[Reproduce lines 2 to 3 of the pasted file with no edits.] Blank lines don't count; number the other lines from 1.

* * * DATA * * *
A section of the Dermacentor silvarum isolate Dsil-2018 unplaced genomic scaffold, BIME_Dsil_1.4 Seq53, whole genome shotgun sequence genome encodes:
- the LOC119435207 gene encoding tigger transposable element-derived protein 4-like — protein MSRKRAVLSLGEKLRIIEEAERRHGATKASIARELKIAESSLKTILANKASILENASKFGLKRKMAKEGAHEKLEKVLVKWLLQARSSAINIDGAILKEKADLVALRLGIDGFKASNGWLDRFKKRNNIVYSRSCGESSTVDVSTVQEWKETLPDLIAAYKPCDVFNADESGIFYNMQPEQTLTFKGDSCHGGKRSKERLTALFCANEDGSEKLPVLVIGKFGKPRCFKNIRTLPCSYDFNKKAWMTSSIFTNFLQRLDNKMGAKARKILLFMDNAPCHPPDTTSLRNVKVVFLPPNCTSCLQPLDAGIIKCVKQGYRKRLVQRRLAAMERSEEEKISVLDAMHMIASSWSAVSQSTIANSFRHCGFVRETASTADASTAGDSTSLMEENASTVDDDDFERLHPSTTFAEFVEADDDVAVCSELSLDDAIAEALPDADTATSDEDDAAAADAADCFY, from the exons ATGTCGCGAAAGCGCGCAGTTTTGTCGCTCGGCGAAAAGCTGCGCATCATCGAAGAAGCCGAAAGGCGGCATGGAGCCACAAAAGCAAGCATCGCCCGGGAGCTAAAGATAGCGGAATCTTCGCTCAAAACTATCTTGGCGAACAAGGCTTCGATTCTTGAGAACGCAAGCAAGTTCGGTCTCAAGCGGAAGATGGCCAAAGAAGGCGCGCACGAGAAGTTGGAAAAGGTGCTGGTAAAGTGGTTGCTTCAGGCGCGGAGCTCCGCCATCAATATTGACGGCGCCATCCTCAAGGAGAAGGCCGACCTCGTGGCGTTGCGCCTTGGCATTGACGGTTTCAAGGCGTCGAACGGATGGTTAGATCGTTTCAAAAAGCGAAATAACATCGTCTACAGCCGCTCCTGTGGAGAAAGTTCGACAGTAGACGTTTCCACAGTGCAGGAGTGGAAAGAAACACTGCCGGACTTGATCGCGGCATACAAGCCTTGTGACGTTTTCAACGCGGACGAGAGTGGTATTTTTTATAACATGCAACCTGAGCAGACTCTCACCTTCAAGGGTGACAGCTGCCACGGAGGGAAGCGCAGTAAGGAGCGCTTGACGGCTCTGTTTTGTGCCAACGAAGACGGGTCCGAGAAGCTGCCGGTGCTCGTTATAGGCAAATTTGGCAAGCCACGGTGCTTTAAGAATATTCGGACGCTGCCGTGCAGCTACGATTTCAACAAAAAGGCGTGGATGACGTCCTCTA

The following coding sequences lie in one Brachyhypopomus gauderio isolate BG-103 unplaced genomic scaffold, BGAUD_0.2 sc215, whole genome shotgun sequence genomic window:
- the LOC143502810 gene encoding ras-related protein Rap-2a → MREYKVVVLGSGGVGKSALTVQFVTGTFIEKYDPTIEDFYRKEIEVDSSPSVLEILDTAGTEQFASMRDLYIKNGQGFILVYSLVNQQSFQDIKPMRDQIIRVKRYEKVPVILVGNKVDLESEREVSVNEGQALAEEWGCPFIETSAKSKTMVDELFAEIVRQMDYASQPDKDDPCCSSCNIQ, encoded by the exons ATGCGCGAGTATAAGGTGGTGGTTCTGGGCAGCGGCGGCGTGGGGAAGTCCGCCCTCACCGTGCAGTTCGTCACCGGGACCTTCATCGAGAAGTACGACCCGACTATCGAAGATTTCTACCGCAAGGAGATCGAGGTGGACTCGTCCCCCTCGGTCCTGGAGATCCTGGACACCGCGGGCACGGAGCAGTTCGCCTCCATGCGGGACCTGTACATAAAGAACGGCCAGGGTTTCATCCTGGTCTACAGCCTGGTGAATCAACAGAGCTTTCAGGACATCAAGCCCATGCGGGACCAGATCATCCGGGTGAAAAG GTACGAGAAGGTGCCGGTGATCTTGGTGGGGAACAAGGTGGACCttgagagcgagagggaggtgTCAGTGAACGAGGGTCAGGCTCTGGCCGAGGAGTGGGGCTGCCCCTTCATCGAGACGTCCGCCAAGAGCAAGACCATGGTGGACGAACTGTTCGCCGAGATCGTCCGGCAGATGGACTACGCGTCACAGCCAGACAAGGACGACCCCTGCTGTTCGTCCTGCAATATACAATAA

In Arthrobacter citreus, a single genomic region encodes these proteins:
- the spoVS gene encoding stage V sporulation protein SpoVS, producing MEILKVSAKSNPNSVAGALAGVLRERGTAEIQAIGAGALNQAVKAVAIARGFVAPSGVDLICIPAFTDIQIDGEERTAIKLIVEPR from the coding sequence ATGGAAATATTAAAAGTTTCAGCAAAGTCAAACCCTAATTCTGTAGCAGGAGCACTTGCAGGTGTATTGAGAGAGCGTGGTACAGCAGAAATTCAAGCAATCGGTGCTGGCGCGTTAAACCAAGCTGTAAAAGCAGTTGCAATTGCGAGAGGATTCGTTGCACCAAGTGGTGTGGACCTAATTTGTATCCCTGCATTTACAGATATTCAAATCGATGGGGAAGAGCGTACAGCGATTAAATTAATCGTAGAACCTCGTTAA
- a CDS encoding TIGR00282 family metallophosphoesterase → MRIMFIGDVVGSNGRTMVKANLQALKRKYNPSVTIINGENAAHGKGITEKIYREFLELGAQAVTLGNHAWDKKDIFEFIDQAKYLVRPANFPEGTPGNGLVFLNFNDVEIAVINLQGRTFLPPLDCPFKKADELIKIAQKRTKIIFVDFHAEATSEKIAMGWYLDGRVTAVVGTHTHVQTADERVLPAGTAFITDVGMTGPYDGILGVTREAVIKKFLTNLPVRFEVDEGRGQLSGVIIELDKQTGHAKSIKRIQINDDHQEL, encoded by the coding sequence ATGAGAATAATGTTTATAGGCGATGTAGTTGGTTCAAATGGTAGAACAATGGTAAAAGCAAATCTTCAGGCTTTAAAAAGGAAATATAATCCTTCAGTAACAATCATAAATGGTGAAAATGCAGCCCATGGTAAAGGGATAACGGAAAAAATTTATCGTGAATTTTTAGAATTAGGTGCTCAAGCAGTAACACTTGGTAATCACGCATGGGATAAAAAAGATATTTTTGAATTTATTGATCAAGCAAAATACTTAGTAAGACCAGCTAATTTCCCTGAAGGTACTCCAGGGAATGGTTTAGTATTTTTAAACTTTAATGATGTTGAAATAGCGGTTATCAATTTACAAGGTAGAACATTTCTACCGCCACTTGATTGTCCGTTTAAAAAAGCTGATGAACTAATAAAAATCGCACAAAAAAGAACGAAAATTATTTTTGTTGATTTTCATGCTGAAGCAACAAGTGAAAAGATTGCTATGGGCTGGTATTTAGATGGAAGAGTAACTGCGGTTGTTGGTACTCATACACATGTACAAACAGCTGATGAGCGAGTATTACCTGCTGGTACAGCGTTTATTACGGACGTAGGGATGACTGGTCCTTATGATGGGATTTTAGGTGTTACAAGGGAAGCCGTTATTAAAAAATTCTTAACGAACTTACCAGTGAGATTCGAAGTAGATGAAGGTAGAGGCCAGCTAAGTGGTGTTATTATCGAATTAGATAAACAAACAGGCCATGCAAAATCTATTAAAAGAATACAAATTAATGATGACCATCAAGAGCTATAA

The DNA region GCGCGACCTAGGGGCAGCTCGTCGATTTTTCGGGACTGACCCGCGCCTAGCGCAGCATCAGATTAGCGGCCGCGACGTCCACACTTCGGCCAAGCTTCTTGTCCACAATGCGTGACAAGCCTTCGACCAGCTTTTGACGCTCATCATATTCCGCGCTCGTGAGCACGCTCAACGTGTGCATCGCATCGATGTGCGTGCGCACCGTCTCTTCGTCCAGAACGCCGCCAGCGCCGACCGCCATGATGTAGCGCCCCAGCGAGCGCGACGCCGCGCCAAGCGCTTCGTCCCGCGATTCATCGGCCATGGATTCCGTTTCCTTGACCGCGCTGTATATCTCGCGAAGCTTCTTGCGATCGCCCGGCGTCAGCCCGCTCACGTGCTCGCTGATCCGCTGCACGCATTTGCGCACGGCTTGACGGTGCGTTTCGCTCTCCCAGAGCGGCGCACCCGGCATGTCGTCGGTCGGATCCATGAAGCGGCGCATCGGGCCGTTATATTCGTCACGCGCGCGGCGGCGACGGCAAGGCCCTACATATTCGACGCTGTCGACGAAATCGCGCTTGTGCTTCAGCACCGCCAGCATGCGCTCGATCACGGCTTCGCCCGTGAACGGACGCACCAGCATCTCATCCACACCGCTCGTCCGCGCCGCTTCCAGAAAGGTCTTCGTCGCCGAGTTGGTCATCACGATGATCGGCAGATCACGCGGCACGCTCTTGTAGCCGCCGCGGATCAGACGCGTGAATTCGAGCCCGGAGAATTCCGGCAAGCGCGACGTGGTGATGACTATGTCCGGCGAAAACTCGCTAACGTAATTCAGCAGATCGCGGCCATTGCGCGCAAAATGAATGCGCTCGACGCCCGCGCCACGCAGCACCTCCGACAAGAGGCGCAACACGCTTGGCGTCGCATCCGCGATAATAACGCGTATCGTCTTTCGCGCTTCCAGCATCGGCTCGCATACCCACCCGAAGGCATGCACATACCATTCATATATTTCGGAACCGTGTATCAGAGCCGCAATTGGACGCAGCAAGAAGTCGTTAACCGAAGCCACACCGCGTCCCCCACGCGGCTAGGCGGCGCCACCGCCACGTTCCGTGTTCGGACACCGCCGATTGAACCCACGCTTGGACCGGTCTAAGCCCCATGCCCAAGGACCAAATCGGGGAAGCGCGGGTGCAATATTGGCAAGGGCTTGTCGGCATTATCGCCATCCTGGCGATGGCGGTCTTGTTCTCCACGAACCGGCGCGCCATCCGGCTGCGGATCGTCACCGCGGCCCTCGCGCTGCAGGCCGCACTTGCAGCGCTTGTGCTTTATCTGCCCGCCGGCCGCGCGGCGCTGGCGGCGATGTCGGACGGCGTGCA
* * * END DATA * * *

- the LOC119435207 gene encoding tigger transposable element-derived protein 4-like — protein MSRKRAVLSLGEKLRIIEEAERRHGATKASIARELKIAESSLKTILANKASILENASKFGLKRKMAKEGAHEKLEKVLVKWLLQARSSAINIDGAILKEKADLVALRLGIDGFKASNGWLDRFKKRNNIVYSRSCGESSTVDVSTVQEWKETLPDLIAAYKPCDVFNADESGIFYNMQPEQTLTFKGDSCHGGKRSKERLTALFCANEDGSEKLPVLVIGKFGKPRCFKNIRTLPCSYDFNKKAWMTSSIFTNFLQRLDNKMGAKARKILLFMDNAPCHPPDTTSLRNVKVVFLPPNCTSCLQPLDAGIIKCVKQGYRKRLVQRRLAAMERSEEEKISVLDAMHMIASSWSAVSQSTIANSFRHCGFVRETASTADASTAGDSTSLMEENASTVDDDDFERLHPSTTFAEFVEADDDVAVCSELSLDDAIAEALPDADTATSDEDDAAAADAADCFY, from the exons ATGTCGCGAAAGCGCGCAGTTTTGTCGCTCGGCGAAAAGCTGCGCATCATCGAAGAAGCCGAAAGGCGGCATGGAGCCACAAAAGCAAGCATCGCCCGGGAGCTAAAGATAGCGGAATCTTCGCTCAAAACTATCTTGGCGAACAAGGCTTCGATTCTTGAGAACGCAAGCAAGTTCGGTCTCAAGCGGAAGATGGCCAAAGAAGGCGCGCACGAGAAGTTGGAAAAGGTGCTGGTAAAGTGGTTGCTTCAGGCGCGGAGCTCCGCCATCAATATTGACGGCGCCATCCTCAAGGAGAAGGCCGACCTCGTGGCGTTGCGCCTTGGCATTGACGGTTTCAAGGCGTCGAACGGATGGTTAGATCGTTTCAAAAAGCGAAATAACATCGTCTACAGCCGCTCCTGTGGAGAAAGTTCGACAGTAGACGTTTCCACAGTGCAGGAGTGGAAAGAAACACTGCCGGACTTGATCGCGGCATACAAGCCTTGTGACGTTTTCAACGCGGACGAGAGTGGTATTTTTTATAACATGCAACCTGAGCAGACTCTCACCTTCAAGGGTGACAGCTGCCACGGAGGGAAGCGCAGTAAGGAGCGCTTGACGGCTCTGTTTTGTGCCAACGAAGACGGGTCCGAGAAGCTGCCGGTGCTCGTTATAGGCAAATTTGGCAAGCCACGGTGCTTTAAGAATATTCGGACGCTGCCGTGCAGCTACGATTTCAACAAAAAGGCGTGGATGACGTCCTCTA

The following coding sequences lie in one Brachyhypopomus gauderio isolate BG-103 unplaced genomic scaffold, BGAUD_0.2 sc215, whole genome shotgun sequence genomic window: